While an increasing proportion of development roles within investment banking gravitate away from expensive financial centers like New York, London, and Singapore, project managers are still being hired in mature markets. The role, however, is evolving.
“The traditional project management, role, where you would be expected to manage risks registers, lesson logs and budgets, while overseeing a diverse team in order to deliver a project on time is now something we are seeing a diminishing requirement for,” says Robert Grant, chief operations officer at IT in finance recruiters Cititec.
So, what are banks looking for in their project managers? After all, there’s no shortage of candidates in the market. So what can you do to stand out from the crowd? These, according to specialist recruiters, are the skills and attributes being sought by recruiting investment banks.
1. You must be able to marry two roles together
The ‘hybrid’ project manager, namely those who have enough knowledge and a diverse enough background to wear more than one cap, is something more banks are demanding. Grant says that often those with business analysis or development management background are often required to take on project management responsibilities.
“The key is to be adaptable, and be able to take on several roles to a high standard,” he says. “A lot of banks, particularly in technology, tend to look for individuals from a hands-on development or business analysis background.”
2. Near-shoring and ‘right-shoring’ experience
As banks look to shift more IT roles to lower cost destinations, project managers are needed for two streams. First, those overseeing the gravitation of the right jobs to the right locations – these so-called ‘right-shoring’ project managers, which were recently hired by Barclays and RBS, according to recruiters. Second, investment banks want to recruit project managers to lead the programs being carried out by development teams in these near-shore and offshore locations.
“Banks want a safe pair of hands for resource management and remote maintenance of offshore projects,” says Ben Cowan, director of recruiters Astbury Marsden.
“If you’re a project manager now, you need to be willing to travel,” agrees Martin Rennison, head of investment banking IT at recruiters the JM Group.
3. A background in global projects
Financial services organizations are keen to emphasize their global credentials and increasingly they’re keen to recruit project managers able to demonstrate that they can manage a geographically diverse projects spanning multiple timezones and cultures.
“Experience on global projects is highly desirable currently,” says Philippa Hills, IT banking and finance consultant at Hudson.
4. A sharp eye for cost-savings (particularly headcount)
Resource management is part and parcel of any project manager’s role, of course, but with the current restrictions on headcount, banks want to hire people who can complete a project with the minimum possible employees. This means utilizing the time of developers who may be working on other projects, identifying skills overlaps in the current team, or simply realizing when there are too many bums on seats.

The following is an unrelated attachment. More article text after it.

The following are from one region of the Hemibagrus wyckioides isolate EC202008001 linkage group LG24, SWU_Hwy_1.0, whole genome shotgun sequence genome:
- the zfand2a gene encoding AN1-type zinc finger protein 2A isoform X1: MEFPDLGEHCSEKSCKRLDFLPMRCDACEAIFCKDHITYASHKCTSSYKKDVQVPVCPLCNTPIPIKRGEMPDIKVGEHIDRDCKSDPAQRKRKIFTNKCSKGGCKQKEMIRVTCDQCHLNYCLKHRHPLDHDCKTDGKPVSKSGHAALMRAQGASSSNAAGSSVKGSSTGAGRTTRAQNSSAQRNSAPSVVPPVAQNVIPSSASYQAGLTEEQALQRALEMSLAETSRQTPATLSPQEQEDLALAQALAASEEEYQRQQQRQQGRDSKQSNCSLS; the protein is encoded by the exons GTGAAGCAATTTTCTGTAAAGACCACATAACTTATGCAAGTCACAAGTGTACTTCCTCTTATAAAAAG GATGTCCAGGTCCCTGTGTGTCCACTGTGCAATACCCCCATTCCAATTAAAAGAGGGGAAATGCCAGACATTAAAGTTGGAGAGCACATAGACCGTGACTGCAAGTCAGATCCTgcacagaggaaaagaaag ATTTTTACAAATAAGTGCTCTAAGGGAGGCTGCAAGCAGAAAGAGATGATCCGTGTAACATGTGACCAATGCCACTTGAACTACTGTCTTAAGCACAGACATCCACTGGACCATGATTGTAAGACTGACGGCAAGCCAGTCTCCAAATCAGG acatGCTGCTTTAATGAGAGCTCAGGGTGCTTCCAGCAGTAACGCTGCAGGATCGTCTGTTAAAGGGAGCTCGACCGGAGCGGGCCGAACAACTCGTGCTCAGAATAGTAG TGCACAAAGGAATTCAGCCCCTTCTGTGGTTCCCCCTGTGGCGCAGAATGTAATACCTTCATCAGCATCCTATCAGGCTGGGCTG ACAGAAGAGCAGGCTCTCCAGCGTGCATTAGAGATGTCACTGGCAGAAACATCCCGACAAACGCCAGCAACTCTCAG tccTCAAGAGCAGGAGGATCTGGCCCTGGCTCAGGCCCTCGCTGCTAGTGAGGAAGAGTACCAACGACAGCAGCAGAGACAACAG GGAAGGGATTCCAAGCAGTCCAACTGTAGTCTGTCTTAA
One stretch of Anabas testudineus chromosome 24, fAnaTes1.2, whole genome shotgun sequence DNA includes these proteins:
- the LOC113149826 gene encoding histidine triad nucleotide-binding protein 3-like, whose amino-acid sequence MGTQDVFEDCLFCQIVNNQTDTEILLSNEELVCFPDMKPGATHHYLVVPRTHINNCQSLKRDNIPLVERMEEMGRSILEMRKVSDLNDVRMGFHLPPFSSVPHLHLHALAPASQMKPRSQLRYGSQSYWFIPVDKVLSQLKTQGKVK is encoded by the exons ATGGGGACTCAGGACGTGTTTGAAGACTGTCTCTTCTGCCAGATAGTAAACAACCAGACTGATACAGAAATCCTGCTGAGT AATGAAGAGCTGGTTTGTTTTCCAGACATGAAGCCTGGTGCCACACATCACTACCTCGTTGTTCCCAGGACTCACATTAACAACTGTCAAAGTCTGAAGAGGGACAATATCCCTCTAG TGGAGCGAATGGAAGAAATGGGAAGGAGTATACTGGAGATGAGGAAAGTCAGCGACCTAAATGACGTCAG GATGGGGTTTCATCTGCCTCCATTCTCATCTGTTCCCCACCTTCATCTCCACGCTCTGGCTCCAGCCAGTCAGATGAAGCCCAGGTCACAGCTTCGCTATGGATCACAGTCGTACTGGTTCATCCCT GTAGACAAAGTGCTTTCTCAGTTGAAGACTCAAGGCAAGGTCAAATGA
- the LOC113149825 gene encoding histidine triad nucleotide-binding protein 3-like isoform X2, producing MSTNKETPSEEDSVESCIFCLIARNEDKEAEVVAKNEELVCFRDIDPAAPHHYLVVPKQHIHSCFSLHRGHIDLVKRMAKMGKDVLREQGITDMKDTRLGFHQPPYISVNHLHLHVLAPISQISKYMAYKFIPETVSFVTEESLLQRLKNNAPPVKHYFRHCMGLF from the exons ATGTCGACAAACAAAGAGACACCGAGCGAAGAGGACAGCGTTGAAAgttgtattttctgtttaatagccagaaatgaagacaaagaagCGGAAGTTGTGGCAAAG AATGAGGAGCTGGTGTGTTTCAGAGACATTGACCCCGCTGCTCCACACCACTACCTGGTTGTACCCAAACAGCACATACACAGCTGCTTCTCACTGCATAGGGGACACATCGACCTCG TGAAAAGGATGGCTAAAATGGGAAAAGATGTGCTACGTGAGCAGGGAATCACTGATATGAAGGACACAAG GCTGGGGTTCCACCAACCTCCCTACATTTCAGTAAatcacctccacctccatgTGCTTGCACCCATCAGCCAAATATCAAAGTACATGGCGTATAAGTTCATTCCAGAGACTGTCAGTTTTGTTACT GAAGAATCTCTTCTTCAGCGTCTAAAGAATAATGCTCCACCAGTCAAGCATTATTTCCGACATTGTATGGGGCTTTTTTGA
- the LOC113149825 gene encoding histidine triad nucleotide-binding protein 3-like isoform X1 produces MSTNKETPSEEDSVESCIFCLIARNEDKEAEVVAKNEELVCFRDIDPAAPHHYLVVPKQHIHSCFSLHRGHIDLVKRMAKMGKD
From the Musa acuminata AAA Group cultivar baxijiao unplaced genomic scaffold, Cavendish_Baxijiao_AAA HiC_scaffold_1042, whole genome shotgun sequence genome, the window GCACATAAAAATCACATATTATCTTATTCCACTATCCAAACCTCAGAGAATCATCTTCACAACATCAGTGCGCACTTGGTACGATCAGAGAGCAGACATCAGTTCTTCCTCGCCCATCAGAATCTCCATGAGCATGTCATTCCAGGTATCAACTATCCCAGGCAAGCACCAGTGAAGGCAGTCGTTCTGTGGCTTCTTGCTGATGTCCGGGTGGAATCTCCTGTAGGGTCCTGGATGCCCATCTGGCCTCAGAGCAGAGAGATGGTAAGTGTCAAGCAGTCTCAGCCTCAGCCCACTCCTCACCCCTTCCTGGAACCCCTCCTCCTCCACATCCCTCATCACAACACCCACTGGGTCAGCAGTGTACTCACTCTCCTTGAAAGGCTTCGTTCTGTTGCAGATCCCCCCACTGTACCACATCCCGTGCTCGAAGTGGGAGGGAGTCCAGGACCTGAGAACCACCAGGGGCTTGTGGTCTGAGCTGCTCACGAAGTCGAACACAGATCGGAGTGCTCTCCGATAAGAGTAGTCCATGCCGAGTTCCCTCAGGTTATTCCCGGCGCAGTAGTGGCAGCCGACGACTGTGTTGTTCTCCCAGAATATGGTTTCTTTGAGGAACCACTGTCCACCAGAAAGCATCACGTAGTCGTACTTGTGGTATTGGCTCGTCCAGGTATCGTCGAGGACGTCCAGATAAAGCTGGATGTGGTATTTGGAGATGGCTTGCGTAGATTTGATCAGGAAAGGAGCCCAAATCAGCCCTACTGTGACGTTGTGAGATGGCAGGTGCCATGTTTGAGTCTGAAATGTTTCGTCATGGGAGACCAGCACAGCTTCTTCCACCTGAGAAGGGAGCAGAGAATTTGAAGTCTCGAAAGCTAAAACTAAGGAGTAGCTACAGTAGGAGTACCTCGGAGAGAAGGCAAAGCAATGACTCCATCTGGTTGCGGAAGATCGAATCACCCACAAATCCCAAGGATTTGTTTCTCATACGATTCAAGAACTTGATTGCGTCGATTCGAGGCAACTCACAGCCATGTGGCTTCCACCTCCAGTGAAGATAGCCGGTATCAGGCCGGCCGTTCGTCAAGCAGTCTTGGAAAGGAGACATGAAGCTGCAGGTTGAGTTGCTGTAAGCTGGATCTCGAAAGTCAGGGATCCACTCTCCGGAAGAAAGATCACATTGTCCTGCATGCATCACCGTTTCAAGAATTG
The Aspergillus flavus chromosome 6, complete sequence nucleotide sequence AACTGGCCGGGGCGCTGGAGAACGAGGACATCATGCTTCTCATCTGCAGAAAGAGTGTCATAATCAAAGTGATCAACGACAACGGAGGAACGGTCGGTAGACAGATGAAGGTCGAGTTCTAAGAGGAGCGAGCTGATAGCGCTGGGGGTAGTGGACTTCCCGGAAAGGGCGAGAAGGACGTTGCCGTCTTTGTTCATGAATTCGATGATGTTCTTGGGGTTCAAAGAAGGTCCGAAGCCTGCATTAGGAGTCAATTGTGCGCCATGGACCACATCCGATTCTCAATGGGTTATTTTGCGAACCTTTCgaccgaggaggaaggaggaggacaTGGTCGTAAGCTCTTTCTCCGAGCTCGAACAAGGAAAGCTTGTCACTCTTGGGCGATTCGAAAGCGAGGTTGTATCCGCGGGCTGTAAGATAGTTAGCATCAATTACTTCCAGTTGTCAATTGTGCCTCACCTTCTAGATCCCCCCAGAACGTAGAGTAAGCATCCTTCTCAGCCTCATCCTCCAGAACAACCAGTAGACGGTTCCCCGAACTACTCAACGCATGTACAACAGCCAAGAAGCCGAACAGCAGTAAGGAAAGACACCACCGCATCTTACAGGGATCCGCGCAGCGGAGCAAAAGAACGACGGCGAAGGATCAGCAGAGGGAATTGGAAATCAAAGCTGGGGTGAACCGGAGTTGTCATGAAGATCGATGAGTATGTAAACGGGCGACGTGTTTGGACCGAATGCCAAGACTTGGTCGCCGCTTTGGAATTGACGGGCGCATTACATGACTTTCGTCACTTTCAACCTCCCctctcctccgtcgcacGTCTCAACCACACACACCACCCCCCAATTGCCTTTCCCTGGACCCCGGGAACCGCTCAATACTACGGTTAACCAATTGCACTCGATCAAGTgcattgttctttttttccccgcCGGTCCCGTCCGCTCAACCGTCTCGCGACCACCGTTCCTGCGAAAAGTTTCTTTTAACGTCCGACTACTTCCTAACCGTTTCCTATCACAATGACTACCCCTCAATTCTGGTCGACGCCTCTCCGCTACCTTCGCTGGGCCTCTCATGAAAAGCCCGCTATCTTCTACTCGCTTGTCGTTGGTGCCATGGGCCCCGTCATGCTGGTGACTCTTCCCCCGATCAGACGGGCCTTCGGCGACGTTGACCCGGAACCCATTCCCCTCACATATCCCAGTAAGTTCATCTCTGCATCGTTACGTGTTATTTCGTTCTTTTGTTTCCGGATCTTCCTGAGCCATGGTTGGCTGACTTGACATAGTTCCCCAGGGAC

“Previously, when there wasn’t as much scrutiny, it was well known that some organizations had three, sometimes four different operations, with enormous overlap in skillset and functionality,” says Grant.
“If you can borrow resources, or work out some way of getting a project done without throwing money at the problem, then banks want to hear from you,” says Cowan.
5. A blemish free record
It’s a well-known fact that truth can be stretched on resumes, but be aware that in the current climate – where headcount sign off is incredibly vigorous – banks will be doubly-vigilant when checking up on you. According to figures from pre-employment screening firm, 36% of candidates securing a position had some sort of discrepancy on their resume – this could be anything from a fake degree to an unpaid credit card bill, though.
“Banks will check every element of your resume, your previous salary to ensure you’re not raising the water mark and ensure that every project you’ve worked on was completed on-time and successfully,” says Cowan. “Quite simply, they’ll only take you on if they’re 100% sure.”
6. A wide range of subject matter expertise
There are some business areas where particular product knowledge is valued currently – notably fixed income, credit and risk, according to recruiters. However, following on from the theme of adaptability, investment banks want project managers who can demonstrate a broad range of subject matter expertise, or manage a project focusing on an asset class they’re unfamiliar with.
“Many project managers I have spoken to over the last six years have always argued that a good project manager should be able to manage any project,” says Grant. “This argument seems to be being taken up by the banks, who are trying to maximize their staff’s skillsets and workload without increasing spend.”